Roberto Mancini has become the latest coaching luminary to express an interest in leading Australia into action at the FIFA World Cup.
Sources close to the 53-year-old - currently in charge of Russian Premier League side Zenit St Petersburg - have revealed he is open to an approach from FFA, amid speculation he is wanted as Italy’s next coach and is also being courted by struggling AC Milan.
In a sign of just how alluring the Socceroos vacancy has become, former Belgium coach Marc Wilmots, Dutch legend Ruud Gullit and Brazil great Zico, this week have also simultaneously put their hands up for the gig.
They join the list of hitters including Louis van Gaal, Luiz Felipe Scolari, Marcelo Bielsa, Ralf Rangnick and Sven-Goran Erikkson, who are already in contention.
Interviews for Ange Postecoglou’s successor, to be coordinated by FFA’s Head of High Performance Luke Casserly, are due to begin next week, with a decision by mid-February.
Mancini, who steered Inter Milan to three successive Scudettos and Manchester City to a maiden Premier League title, is dissatisfied with life in St Petersburg - despite his $13 million salary - and is canvassing opportunities elsewhere, with the prospect of a World Cup assignment piquing his interest.
Engin Durmus, of AFS Sports Management which has been liaising with Mancini’s European-based representatives, said that if Italy, who missed out on Russia, do not gazump Australia, Mancini would likely accept the Green and Gold job if it was offered.
“He’s under contract at Zenit but has never coached a national team, and what better way to start than at the World Cup?” he said.
“He would be a really strong candidate for Australia and I believe he would bring a new spirit and excitement to the team heading towards Russia."
While Mancini’s preference would be the Azzurri, no formal offer has been made, or accepted, to replace the sacked Giampiero Ventura.
Mancini, who has also coached Sampdoria, Lazio and Gatasaray, has guided Zenit to 17 wins and eight draws in his 31 games in charge, would have to substantially lower his wage expectations to fall into line with FFA’s $1 million World Cup budget.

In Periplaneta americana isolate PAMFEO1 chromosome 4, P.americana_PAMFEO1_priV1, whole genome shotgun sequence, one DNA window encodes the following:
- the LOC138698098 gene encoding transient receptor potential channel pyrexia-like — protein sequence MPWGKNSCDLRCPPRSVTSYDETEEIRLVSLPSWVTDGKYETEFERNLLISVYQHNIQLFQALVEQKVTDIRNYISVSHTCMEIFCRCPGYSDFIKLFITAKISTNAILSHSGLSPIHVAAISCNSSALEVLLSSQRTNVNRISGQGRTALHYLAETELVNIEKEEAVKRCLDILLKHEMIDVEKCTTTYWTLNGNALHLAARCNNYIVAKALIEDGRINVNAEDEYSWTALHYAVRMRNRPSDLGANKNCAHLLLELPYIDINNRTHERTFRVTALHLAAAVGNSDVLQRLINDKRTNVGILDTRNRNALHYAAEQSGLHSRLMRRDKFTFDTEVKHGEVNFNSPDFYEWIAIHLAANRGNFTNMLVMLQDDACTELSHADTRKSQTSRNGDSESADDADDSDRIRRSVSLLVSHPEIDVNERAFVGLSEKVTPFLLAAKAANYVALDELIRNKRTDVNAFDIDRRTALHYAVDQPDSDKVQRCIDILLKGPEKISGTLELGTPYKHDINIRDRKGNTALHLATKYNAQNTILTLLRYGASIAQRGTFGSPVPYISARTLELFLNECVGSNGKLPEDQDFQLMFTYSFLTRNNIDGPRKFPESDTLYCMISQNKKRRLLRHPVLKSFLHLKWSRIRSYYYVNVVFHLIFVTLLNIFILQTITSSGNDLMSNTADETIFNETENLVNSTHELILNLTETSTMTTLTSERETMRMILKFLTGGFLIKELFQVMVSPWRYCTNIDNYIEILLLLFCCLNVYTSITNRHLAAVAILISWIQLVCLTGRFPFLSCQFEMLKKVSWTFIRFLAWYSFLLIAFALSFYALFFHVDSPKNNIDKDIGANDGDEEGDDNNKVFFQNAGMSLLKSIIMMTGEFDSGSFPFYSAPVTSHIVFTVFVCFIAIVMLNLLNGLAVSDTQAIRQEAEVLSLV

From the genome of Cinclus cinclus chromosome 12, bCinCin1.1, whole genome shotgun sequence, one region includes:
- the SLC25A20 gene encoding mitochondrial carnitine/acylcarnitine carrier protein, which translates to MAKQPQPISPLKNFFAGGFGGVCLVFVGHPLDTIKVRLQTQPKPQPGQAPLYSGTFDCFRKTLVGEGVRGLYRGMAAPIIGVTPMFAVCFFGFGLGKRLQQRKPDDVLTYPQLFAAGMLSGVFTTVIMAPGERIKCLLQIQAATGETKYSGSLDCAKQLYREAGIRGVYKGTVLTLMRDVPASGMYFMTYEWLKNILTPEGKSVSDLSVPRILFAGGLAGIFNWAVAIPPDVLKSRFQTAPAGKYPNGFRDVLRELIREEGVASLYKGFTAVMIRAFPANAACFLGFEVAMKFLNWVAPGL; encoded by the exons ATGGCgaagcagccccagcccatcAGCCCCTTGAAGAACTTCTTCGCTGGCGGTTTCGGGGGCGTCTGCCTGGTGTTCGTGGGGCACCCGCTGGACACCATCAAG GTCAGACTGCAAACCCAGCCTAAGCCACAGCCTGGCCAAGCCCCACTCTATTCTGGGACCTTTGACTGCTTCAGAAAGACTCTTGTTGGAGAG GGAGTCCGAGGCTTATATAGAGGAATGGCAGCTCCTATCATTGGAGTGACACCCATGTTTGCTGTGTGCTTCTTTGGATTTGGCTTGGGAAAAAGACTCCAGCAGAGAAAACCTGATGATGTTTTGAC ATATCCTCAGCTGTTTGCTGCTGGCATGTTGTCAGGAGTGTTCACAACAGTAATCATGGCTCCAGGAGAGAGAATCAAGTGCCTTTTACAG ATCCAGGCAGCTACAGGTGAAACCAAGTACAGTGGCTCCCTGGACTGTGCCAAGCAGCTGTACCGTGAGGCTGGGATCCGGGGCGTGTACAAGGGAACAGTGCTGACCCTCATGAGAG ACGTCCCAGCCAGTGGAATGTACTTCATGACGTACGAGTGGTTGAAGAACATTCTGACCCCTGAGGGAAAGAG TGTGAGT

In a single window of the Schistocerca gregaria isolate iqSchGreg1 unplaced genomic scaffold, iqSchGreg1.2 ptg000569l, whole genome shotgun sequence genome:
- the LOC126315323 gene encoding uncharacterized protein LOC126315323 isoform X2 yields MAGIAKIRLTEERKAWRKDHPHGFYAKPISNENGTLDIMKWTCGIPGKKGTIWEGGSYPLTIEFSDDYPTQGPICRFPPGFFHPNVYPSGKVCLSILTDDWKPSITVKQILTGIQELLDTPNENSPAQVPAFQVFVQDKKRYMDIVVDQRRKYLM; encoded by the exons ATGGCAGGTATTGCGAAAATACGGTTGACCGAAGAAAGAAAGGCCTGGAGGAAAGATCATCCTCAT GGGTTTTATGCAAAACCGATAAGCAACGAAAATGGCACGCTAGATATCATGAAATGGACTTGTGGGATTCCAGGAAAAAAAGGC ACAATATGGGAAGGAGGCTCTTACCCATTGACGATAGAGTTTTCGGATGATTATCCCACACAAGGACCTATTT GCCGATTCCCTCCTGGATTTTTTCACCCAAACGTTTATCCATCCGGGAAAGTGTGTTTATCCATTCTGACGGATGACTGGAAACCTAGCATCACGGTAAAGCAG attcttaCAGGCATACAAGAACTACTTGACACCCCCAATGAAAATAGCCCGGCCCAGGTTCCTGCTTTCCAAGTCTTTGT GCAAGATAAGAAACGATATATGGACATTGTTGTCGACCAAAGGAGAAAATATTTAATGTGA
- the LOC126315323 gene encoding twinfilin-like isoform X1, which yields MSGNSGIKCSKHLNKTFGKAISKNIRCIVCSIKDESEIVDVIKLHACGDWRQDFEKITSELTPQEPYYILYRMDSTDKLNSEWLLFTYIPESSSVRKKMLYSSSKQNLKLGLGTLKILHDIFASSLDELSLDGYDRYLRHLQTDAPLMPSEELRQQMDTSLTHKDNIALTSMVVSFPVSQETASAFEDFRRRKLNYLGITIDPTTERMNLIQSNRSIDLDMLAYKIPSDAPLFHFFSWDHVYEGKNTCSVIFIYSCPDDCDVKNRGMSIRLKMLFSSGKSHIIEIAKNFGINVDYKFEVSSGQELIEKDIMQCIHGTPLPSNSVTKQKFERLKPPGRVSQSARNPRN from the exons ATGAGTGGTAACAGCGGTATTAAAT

Also covetously eyeing one of football’s hottest jobs is Wilmots, who piloted Belgium to the quarter-finals in Brazil 2014, before being sacked after a lacklustre Euro 2016 campaign.
He is, however, credited with blooding a bevy of youngsters during his four-year stint who have gone on to thrive in the Premier League and make Belgium one of the leading contenders to win this year’s World Cup.
Wilmots, 48, was axed by Ivory Coast in November after just six months in charge - the price for failing to guide the Elephants to a fourth successive World Cup.
Gullit, 55, has managed Chelsea, Newcastle, Feyenoord, LA Galaxy and Russians Terek Grozny.
But the last of those assignments was in 2011 before he switched back from a media career to an assistant role alongside Dick Advocaat with the Dutch national team.
But it all went pear-shaped, with the Netherlands failing to qualify for Russia.
Zico, 64, coached Japan at the 2006 World Cup and 2004 AFC Asian Cup, which they won.
He also coached Iraq, and eight club sides including Fenerbahce, CSKA Moscow and Olympiacos.
His most recent assignment was at FC Goa, in the Indian Super League, which ended in 2016.